Northern Lights: what is the KP-index?

15 Sep 2020

Chiara

Chiara

If you are researching the Northern Lights you are bound to encounter the term ‘KP-index’. But what does it stand for, and how can you use it for your Northern Lights hunt?

The KP-index is a scale which defines the strength of the Northern Lights activity for a certain time frame. The scale has a range of 0 to 9, with 9 meaning a strong Aurora and 0 meaning a weak Aurora. 

There are lots of misunderstandings concerning this scale, but in this blog post we will give you all the information you need to understand what this scale is and how it works. 

 

The three most common misconceptions:

1. First of all this is simply a prediction, which is not always accurate, as we know from the Icelandic weather forecast!

2. The KP-index is an estimated 3 hour average. The maximum positive and the maximum negative during a 3 hour time period is taken and the numbers are added together to determine a total maximum fluctuation. This means that if the KP-index shows a 4 for a certain time frame (for example midnight to 3 am) then during this time there could be a KP 6 and a KP 2. 

3.  In order to understand the KP-index, we need to understand what this scale and what these numbers actually mean. A 0 does not mean no activity, it can just mean weak activity. The weaker the activity is the further north you need to be to actually see the lights. KP 9 can be seen as far south as Miami (Florida), Barcelona (Spain) or even Mongolia. If there is a KP 0 you have to be at 66° North or higher. Reykjavík (Iceland), Barrow (Alaska), Yellowknife (Canada) or Tromsø (Norway) are examples of locations where KP 0 can be seen. Imagine the Northern Lights lying like a band around the poles. The stronger the KP-index the further down south (in the northern hemisphere) / up north (in the southern hemisphere) this band will expand. So if you are in Iceland and you see on the forecast a KP 0 this is nothing to be worried about, you can still get a great sighting!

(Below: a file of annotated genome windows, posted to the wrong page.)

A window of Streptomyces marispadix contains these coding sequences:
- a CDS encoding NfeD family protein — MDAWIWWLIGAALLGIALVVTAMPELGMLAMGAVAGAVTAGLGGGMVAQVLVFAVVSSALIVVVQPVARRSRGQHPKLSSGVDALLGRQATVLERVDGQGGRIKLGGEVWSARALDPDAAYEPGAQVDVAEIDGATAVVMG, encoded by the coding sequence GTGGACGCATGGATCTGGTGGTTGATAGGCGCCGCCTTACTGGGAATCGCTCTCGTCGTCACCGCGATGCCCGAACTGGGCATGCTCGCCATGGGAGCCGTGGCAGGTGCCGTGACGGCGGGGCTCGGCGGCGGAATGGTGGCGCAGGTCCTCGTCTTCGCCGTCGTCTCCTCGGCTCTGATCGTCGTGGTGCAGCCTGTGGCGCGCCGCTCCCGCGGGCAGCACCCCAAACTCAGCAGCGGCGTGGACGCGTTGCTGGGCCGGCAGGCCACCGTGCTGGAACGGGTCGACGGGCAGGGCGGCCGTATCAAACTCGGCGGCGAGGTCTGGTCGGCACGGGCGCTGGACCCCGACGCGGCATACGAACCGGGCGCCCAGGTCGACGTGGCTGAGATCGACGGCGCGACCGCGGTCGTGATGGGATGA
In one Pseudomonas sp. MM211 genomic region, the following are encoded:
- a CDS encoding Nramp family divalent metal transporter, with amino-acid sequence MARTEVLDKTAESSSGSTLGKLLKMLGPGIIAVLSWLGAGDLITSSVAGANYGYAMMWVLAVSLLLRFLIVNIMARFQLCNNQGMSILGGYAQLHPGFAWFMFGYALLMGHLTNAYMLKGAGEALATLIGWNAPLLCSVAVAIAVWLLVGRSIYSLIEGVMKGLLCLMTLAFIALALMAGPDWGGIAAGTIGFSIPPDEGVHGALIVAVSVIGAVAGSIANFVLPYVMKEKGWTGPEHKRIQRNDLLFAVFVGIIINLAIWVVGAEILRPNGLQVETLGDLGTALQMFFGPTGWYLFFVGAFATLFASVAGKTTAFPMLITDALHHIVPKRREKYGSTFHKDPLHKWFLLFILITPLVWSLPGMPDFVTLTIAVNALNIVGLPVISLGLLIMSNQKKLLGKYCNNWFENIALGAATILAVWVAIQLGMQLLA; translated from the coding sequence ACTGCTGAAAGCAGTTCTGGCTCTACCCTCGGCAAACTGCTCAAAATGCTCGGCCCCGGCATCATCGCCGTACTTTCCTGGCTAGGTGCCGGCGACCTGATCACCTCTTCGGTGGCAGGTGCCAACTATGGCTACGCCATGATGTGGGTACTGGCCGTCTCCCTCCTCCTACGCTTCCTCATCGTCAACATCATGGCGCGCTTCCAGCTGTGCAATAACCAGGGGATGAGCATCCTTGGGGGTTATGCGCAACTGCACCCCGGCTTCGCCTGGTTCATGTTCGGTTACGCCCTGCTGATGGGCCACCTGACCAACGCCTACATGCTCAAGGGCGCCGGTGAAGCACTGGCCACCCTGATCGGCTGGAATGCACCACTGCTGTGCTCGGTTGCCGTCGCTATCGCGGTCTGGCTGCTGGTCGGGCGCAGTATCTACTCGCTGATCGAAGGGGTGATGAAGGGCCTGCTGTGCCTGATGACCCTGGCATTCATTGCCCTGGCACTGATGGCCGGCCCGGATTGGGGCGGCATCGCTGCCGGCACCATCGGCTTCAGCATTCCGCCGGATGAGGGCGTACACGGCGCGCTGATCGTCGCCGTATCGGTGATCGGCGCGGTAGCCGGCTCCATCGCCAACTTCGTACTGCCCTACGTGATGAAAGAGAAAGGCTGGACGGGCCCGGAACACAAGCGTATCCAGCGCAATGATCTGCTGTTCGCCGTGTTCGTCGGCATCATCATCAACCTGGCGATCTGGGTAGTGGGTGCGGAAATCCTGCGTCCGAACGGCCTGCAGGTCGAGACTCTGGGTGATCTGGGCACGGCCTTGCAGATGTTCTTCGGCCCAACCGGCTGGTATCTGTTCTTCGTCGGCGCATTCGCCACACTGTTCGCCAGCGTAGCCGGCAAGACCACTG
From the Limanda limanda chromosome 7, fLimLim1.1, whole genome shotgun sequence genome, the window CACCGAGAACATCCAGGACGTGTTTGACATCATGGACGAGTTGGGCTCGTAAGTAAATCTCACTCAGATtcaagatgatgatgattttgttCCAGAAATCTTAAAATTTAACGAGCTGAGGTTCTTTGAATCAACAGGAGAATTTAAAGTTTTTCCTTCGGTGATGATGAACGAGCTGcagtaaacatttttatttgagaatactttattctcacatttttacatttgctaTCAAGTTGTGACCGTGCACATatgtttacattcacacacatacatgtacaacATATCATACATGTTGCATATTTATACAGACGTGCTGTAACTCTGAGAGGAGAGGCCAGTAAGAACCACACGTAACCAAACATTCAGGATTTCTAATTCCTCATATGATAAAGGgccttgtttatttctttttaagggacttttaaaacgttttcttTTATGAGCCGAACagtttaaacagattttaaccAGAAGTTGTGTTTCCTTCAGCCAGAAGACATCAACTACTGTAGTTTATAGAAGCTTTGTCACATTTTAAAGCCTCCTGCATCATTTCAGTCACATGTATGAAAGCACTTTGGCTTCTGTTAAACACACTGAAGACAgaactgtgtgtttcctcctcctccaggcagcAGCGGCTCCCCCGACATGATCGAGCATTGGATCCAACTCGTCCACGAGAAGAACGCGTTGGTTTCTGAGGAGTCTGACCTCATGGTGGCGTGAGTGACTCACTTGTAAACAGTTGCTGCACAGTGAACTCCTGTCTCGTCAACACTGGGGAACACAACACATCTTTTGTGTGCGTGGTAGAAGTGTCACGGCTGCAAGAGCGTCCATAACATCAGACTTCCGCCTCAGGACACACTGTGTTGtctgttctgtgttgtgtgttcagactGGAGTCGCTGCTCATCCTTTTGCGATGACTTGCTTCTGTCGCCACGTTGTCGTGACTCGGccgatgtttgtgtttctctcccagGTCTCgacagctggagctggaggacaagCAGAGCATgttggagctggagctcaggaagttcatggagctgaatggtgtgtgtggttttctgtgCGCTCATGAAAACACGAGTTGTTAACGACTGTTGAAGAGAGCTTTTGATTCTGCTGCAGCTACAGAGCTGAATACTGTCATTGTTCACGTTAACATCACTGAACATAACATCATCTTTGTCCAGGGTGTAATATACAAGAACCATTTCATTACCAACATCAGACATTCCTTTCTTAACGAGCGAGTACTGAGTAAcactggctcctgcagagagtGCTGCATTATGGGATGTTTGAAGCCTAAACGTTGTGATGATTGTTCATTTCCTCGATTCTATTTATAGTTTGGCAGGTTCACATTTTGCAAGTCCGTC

4. The scale often gives us a wrong expectation of what numbers are the average. The average is actually somewhere between 2 and 3. A KP 9 very rarely happens. Maybe you have heard about the “Carrington Event” taking place in September, 1859. This event is known as the strongest geomagnetic storm ever recorded. It caused telegraphs to spark and send out messages themselves without being connected to power supplies. During this event the polar lights could be seen as far south as Cuba, southern Japan and Colombia! Given how rarely such events are recorded you should not count on experiencing something like this during your time in Iceland. Anything higher than a KP 4 is considered rare, so you should be excited if the forecast is predicted to be between KP 2 and 3.

 

No matter the KP-index forecast, it is only a prediction and if the sky is clear there is always a great chance to see some lights in Iceland. So why not try it?


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